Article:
For me, the biggest breakthrough was realizing why I had such a hard time with the Franklin-Covey system which basically says "In order to be truly effective, you really need to understand your values, roles, and general purpose in life before you start planning your day." I could never quite get a handle on those things -- too much ivory tower thinking.
GTD, on the other had, says "it doesn't really matter why you committed to it; the fact is, you committed to it, so let's figure out how to get it done."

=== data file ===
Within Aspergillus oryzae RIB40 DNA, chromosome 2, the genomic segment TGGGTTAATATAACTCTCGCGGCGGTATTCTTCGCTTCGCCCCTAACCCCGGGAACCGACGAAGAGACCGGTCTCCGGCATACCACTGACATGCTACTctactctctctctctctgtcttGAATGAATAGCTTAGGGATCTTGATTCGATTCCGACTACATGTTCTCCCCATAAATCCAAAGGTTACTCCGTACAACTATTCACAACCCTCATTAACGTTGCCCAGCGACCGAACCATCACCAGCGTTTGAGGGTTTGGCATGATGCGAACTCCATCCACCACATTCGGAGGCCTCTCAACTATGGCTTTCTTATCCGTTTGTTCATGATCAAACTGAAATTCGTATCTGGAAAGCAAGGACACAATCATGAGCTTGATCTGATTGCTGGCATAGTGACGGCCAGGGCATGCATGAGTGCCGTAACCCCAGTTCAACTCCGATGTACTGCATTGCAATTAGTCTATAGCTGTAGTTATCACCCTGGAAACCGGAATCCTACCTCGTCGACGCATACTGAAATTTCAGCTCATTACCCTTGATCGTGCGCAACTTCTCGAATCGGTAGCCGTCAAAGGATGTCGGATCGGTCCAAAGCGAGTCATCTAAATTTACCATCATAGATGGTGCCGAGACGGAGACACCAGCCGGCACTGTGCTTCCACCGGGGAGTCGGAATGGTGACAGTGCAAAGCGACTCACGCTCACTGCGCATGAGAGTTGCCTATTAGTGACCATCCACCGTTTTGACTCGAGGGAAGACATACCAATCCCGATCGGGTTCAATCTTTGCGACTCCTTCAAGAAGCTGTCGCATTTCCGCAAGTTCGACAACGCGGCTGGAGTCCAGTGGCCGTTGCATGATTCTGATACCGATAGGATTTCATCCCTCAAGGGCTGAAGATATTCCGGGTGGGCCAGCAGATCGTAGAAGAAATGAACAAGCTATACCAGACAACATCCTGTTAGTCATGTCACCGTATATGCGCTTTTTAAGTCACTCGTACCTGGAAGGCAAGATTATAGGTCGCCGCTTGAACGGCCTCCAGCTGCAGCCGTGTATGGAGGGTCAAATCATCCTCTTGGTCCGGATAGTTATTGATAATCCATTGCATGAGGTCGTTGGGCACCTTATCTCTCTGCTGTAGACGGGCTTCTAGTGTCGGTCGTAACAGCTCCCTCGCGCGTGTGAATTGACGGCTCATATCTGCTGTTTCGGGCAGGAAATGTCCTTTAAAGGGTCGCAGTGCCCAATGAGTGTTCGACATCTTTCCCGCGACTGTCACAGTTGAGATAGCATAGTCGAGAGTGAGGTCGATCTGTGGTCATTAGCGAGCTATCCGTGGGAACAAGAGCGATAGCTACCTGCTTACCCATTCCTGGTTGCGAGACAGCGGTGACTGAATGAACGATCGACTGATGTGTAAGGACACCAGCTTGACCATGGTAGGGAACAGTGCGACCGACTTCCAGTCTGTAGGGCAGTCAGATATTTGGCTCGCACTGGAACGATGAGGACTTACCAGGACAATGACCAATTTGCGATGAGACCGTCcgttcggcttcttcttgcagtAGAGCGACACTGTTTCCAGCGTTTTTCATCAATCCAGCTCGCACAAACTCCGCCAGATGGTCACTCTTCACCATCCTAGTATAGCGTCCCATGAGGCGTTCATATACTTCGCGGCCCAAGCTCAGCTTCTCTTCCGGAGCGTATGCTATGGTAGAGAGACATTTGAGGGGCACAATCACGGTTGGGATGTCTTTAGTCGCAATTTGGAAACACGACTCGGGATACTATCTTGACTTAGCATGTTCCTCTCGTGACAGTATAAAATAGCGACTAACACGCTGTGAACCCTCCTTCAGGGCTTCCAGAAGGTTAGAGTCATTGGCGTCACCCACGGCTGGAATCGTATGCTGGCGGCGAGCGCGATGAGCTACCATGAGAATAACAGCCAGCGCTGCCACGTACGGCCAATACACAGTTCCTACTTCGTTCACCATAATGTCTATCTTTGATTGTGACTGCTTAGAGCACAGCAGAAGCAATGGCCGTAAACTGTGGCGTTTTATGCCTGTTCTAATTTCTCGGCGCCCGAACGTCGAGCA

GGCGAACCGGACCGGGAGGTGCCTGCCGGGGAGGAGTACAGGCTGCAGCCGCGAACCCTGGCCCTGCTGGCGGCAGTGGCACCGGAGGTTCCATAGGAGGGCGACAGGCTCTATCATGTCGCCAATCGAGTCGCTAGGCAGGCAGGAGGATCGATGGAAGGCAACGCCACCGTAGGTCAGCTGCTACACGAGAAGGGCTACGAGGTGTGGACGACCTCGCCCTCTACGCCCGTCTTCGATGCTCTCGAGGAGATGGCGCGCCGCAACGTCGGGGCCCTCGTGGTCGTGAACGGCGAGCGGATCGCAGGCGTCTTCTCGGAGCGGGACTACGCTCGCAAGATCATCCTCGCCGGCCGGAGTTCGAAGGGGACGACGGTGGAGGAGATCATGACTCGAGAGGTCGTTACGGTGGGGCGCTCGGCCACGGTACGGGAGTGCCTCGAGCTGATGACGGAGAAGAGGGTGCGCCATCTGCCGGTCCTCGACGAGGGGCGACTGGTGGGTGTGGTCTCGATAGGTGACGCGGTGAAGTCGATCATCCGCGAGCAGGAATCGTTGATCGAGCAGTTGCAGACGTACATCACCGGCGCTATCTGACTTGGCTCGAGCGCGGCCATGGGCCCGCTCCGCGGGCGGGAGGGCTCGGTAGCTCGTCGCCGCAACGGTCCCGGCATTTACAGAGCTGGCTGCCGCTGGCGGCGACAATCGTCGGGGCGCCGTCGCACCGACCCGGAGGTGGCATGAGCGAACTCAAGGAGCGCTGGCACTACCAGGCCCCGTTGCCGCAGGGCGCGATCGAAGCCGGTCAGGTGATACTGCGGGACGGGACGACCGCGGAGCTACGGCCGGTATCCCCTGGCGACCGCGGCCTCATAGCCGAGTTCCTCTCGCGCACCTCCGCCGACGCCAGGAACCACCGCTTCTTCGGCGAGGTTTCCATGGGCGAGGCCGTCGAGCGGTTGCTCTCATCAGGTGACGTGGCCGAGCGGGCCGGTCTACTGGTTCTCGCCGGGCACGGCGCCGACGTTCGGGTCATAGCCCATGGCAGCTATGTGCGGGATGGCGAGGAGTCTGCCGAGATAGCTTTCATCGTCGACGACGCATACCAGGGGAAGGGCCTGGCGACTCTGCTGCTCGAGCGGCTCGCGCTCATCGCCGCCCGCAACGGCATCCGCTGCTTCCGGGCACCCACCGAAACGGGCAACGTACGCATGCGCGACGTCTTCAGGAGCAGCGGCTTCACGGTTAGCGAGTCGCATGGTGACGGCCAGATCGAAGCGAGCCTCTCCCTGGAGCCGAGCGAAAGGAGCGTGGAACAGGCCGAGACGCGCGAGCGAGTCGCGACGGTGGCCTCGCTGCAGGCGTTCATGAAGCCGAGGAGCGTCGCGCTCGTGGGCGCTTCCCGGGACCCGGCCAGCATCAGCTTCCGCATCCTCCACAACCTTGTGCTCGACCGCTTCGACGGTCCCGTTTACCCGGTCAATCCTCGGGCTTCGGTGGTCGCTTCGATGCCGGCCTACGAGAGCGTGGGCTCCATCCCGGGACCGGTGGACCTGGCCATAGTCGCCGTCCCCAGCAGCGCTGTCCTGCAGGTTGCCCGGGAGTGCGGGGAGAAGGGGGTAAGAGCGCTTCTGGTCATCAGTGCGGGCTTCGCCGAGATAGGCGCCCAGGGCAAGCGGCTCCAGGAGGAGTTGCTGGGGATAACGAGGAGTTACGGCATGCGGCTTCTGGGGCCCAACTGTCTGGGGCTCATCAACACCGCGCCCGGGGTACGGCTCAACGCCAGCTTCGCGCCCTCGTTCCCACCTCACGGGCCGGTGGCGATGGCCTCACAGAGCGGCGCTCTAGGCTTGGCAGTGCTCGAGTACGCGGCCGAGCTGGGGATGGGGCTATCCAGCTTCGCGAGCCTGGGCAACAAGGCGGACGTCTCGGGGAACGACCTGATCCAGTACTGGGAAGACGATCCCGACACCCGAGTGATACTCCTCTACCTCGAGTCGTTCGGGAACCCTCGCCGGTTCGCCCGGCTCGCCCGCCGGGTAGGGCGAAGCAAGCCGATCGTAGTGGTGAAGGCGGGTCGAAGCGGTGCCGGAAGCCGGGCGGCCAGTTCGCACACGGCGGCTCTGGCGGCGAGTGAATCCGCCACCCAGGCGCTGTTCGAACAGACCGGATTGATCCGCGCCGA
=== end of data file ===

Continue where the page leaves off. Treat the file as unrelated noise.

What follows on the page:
After I got halfway decent at GTD (ok, maybe halfway is a bit generous, but I'm taking credit anyway), I realized that I could derive what my true values, roles, and mission were simply by looking at my current projects. By asking "why did I commit to this thing? what's in it for me anyway?" it was almost effortless to list those values and roles (the whole "mission" thing still eludes me: "be a good person... isn't that enough?")
This (relatively simple) effort has subsequently shaped the kinds of new things that I commit to, and as a result, I am committing to much less "junk" and I am a much happier person.
Thus completes the Circle of GTD.